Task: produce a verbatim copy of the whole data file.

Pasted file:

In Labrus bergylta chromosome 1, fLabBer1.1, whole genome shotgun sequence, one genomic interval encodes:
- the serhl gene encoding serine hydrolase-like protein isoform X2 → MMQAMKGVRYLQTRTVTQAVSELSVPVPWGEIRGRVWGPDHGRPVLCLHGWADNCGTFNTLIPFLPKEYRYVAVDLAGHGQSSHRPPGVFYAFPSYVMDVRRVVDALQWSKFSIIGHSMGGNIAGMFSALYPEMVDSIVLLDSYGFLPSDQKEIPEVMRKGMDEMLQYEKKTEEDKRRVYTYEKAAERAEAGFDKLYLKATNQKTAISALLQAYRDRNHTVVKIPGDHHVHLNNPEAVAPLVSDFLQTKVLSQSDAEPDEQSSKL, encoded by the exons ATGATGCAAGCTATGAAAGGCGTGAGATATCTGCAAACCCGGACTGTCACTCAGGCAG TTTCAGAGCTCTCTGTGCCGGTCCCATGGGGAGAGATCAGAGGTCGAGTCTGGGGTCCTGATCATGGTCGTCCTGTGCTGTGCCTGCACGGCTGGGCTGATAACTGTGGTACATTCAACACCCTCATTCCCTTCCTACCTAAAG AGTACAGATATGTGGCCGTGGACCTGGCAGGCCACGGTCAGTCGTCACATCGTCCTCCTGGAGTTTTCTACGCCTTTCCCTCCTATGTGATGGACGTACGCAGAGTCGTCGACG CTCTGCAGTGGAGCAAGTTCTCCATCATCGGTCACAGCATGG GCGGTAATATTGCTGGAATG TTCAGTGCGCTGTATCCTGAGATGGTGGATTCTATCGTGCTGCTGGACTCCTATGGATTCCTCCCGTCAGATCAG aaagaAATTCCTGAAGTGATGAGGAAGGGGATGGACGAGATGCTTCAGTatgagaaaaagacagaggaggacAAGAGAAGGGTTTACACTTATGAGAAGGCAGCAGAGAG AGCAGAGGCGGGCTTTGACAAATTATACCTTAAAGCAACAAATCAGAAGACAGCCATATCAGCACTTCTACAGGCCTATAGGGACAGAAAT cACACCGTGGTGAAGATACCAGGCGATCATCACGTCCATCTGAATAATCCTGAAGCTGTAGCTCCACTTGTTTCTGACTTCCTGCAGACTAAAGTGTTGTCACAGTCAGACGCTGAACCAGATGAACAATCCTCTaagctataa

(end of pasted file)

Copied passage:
In Labrus bergylta chromosome 1, fLabBer1.1, whole genome shotgun sequence, one genomic interval encodes:
- the serhl gene encoding serine hydrolase-like protein isoform X2 → MMQAMKGVRYLQTRTVTQAVSELSVPVPWGEIRGRVWGPDHGRPVLCLHGWADNCGTFNTLIPFLPKEYRYVAVDLAGHGQSSHRPPGVFYAFPSYVMDVRRVVDALQWSKFSIIGHSMGGNIAGMFSALYPEMVDSIVLLDSYGFLPSDQKEIPEVMRKGMDEMLQYEKKTEEDKRRVYTYEKAAERAEAGFDKLYLKATNQKTAISALLQAYRDRNHTVVKIPGDHHVHLNNPEAVAPLVSDFLQTKVLSQSDAEPDEQSSKL, encoded by the exons ATGATGCAAGCTATGAAAGGCGTGAGATATCTGCAAACCCGGACTGTCACTCAGGCAG TTTCAGAGCTCTCTGTGCCGGTCCCATGGGGAGAGATCAGAGGTCGAGTCTGGGGTCCTGATCATGGTCGTCCTGTGCTGTGCCTGCACGGCTGGGCTGATAACTGTGGTACATTCAACACCCTCATTCCCTTCCTACCTAAAG AGTACAGATATGTGGCCGTGGACCTGGCAGGCCACGGTCAGTCGTCACATCGTCCTCCTGGAGTTTTCTACGCCTTTCCCTCCTATGTGATGGACGTACGCAGAGTCGTCGACG CTCTGCAGTGGAGCAAGTTCTCCATCATCGGTCACAGCATGG GCGGTAATATTGCTGGAATG TTCAGTGCGCTGTATCCTGAGATGGTGGATTCTATCGTGCTGCTGGACTCCTATGGATTCCTCCCGTCAGATCAG aaagaAATTCCTGAAGTGATGAGGAAGGGGATGGACGAGATGCTTCAGTatgagaaaaagacagaggaggacAAGAGAAGGGTTTACACTTATGAGAAGGCAGCAGAGAG AGCAGAGGCGGGCTTTGACAAATTATACCTTAAAGCAACAAATCAGAAGACAGCCATATCAGCACTTCTACAGGCCTATAGGGACAGAAAT cACACCGTGGTGAAGATACCAGGCGATCATCACGTCCATCTGAATAATCCTGAAGCTGTAGCTCCACTTGTTTCTGACTTCCTGCAGACTAAAGTGTTGTCACAGTCAGACGCTGAACCAGATGAACAATCCTCTaagctataa